Then I discovered an important fact: People are reading your code to find out how it works because either it's
b) An audit is taking place (e.g. because your company is being bought out, you failed a regulatory test such as losing customer details or because you want to persuade someone to trust your company for some reason)
c) they (or you) need to change your old code to make it work on their new product.
This means that they get really annoyed when the code is trying to be funny. If the code is broken and just lost you clients or got a customer hacked and you're reading code that makes it sound like the guy who wrote it wasn't taking his job seriously, it's really grating.
Also your boss really doesn't like to see comedy comments in a report saying "this is the code that caused the reactor to malfunction" and your CEO is not impressed to read humorous comments next to the SQL injection that lost him his entire database of customers and the support of his shareholders, because he's wondering if, had you taken more trouble to write your code, he might not have to wear a suit and visit some lawyers today. And he might not have to write a letter to his customers telling them why his company lost their credit card details.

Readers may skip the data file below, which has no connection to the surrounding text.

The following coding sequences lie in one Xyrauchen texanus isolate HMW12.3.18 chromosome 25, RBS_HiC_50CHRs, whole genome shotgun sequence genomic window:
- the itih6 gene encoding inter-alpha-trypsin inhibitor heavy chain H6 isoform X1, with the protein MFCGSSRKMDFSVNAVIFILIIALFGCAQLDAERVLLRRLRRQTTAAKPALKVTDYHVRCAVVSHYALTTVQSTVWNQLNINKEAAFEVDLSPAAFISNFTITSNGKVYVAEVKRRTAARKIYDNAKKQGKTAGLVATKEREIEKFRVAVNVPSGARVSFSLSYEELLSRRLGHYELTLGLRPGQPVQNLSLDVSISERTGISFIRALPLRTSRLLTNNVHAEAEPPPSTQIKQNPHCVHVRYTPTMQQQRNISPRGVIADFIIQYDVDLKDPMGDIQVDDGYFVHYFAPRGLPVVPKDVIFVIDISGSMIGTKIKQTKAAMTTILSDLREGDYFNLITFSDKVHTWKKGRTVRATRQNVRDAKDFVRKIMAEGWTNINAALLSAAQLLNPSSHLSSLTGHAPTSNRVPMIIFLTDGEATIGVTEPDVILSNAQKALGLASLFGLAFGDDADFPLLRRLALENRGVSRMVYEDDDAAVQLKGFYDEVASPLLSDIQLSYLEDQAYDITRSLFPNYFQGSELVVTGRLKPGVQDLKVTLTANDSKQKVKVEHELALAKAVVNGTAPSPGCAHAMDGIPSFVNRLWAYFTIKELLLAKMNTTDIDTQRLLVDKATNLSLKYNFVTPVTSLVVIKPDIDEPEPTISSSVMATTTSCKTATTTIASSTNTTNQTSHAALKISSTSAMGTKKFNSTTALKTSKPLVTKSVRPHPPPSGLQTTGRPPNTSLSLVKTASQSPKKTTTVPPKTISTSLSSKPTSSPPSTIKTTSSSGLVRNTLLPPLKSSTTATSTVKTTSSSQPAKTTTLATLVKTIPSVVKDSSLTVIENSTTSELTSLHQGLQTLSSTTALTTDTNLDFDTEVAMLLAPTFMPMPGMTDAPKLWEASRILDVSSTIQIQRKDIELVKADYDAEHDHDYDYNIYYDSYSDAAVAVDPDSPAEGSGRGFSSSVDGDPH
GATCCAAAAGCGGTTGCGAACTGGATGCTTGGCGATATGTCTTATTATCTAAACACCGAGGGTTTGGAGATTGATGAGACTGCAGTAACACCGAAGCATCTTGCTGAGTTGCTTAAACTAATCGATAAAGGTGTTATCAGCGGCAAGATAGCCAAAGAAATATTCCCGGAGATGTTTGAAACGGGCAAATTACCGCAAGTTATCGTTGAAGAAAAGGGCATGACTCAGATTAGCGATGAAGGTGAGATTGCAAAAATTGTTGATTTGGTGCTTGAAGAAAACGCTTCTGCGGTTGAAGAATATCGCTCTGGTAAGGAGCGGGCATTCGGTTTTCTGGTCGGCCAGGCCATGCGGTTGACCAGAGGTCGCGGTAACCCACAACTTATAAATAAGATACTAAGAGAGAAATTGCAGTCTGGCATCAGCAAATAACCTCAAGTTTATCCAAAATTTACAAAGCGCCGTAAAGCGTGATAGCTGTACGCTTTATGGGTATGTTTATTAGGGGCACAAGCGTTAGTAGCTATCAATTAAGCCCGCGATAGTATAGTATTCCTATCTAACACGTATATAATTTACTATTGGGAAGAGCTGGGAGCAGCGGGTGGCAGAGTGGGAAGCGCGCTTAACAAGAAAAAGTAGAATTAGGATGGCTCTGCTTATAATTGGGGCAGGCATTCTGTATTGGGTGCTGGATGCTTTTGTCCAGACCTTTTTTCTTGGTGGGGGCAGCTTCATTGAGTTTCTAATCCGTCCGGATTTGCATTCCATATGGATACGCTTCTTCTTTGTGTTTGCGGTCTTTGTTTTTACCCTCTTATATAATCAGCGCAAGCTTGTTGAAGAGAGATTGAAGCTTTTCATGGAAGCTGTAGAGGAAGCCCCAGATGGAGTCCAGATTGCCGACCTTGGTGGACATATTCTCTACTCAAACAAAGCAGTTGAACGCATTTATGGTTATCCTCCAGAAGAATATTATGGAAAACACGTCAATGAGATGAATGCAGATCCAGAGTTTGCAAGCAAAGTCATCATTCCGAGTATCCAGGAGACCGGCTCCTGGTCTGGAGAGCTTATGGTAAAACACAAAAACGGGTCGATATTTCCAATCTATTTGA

So let me put it this way. If you want to make someone's life easier, make good, and well commented code. The guy reading your code has a job to do, and humour is distracting and possibly inappropriate. If you make good, clean, well commented code, it'll be easier for them to understand what's going on, easier for you to demonstrate competence and easier for you to write and maintain the code yourself.
Nothing good ever came out of hilarious code. And many people have regretted it. Write your code as if your boss is reading it with his angry face on. It's really not worth it - and writing serious code will probably help you write better code too.